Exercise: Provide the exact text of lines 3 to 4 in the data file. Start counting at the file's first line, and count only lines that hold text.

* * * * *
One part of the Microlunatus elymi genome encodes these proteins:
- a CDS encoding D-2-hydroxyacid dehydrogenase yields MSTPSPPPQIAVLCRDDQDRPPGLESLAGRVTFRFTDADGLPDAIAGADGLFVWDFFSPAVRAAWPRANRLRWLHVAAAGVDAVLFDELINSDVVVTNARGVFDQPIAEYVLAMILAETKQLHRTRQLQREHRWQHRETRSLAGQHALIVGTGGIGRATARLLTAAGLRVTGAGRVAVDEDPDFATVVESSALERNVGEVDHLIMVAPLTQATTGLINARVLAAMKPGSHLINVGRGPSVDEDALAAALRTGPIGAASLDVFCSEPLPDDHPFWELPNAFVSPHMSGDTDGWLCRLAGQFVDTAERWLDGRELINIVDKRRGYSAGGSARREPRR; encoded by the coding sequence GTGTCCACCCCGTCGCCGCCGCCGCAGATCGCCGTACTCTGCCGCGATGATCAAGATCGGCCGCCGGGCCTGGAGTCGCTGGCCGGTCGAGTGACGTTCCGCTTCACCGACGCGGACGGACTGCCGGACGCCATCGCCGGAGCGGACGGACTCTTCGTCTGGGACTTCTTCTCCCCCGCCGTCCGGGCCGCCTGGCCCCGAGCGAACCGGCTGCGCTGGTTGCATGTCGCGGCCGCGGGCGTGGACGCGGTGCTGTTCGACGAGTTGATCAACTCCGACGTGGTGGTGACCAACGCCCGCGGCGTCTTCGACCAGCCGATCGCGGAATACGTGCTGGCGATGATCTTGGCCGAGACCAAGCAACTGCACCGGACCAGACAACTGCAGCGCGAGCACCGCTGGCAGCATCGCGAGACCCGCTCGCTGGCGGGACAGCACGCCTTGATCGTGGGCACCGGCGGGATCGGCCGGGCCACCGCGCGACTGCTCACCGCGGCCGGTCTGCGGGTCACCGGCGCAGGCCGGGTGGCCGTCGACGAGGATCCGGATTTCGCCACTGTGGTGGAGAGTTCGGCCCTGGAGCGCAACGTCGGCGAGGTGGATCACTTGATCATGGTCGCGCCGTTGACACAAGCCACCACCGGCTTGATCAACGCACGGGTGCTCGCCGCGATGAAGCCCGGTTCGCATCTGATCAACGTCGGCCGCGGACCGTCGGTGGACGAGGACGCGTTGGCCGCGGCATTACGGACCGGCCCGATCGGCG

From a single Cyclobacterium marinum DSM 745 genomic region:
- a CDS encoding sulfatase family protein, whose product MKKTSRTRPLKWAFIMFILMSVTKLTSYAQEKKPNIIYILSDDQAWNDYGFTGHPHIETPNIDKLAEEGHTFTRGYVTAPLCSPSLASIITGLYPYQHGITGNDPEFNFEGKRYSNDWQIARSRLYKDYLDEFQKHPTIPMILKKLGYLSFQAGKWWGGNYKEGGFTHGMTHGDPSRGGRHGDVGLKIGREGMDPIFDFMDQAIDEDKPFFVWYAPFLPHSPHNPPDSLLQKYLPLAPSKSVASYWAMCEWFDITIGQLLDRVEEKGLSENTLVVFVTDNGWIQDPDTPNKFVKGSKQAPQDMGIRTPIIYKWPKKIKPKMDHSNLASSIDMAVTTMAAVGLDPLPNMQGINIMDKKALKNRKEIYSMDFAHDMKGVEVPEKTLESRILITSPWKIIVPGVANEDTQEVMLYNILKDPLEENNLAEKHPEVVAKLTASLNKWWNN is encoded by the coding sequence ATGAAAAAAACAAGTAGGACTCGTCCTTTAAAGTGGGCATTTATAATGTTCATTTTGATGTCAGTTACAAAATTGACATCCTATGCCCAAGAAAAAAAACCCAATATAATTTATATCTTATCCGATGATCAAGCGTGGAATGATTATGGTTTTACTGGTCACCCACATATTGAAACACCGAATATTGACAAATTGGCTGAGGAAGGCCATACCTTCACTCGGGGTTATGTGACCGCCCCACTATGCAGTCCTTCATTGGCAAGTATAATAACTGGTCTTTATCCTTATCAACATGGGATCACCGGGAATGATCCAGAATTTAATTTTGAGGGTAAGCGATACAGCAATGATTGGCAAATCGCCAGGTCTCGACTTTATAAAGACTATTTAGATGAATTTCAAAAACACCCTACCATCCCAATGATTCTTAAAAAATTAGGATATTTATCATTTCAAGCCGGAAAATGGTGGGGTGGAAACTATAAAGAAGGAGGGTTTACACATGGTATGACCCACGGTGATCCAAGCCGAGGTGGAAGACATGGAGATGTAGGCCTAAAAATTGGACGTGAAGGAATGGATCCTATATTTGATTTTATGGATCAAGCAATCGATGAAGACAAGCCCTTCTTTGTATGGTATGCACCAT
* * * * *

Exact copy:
From a single Cyclobacterium marinum DSM 745 genomic region:
- a CDS encoding sulfatase family protein, whose product MKKTSRTRPLKWAFIMFILMSVTKLTSYAQEKKPNIIYILSDDQAWNDYGFTGHPHIETPNIDKLAEEGHTFTRGYVTAPLCSPSLASIITGLYPYQHGITGNDPEFNFEGKRYSNDWQIARSRLYKDYLDEFQKHPTIPMILKKLGYLSFQAGKWWGGNYKEGGFTHGMTHGDPSRGGRHGDVGLKIGREGMDPIFDFMDQAIDEDKPFFVWYAPFLPHSPHNPPDSLLQKYLPLAPSKSVASYWAMCEWFDITIGQLLDRVEEKGLSENTLVVFVTDNGWIQDPDTPNKFVKGSKQAPQDMGIRTPIIYKWPKKIKPKMDHSNLASSIDMAVTTMAAVGLDPLPNMQGINIMDKKALKNRKEIYSMDFAHDMKGVEVPEKTLESRILITSPWKIIVPGVANEDTQEVMLYNILKDPLEENNLAEKHPEVVAKLTASLNKWWNN is encoded by the coding sequence ATGAAAAAAACAAGTAGGACTCGTCCTTTAAAGTGGGCATTTATAATGTTCATTTTGATGTCAGTTACAAAATTGACATCCTATGCCCAAGAAAAAAAACCCAATATAATTTATATCTTATCCGATGATCAAGCGTGGAATGATTATGGTTTTACTGGTCACCCACATATTGAAACACCGAATATTGACAAATTGGCTGAGGAAGGCCATACCTTCACTCGGGGTTATGTGACCGCCCCACTATGCAGTCCTTCATTGGCAAGTATAATAACTGGTCTTTATCCTTATCAACATGGGATCACCGGGAATGATCCAGAATTTAATTTTGAGGGTAAGCGATACAGCAATGATTGGCAAATCGCCAGGTCTCGACTTTATAAAGACTATTTAGATGAATTTCAAAAACACCCTACCATCCCAATGATTCTTAAAAAATTAGGATATTTATCATTTCAAGCCGGAAAATGGTGGGGTGGAAACTATAAAGAAGGAGGGTTTACACATGGTATGACCCACGGTGATCCAAGCCGAGGTGGAAGACATGGAGATGTAGGCCTAAAAATTGGACGTGAAGGAATGGATCCTATATTTGATTTTATGGATCAAGCAATCGATGAAGACAAGCCCTTCTTTGTATGGTATGCACCAT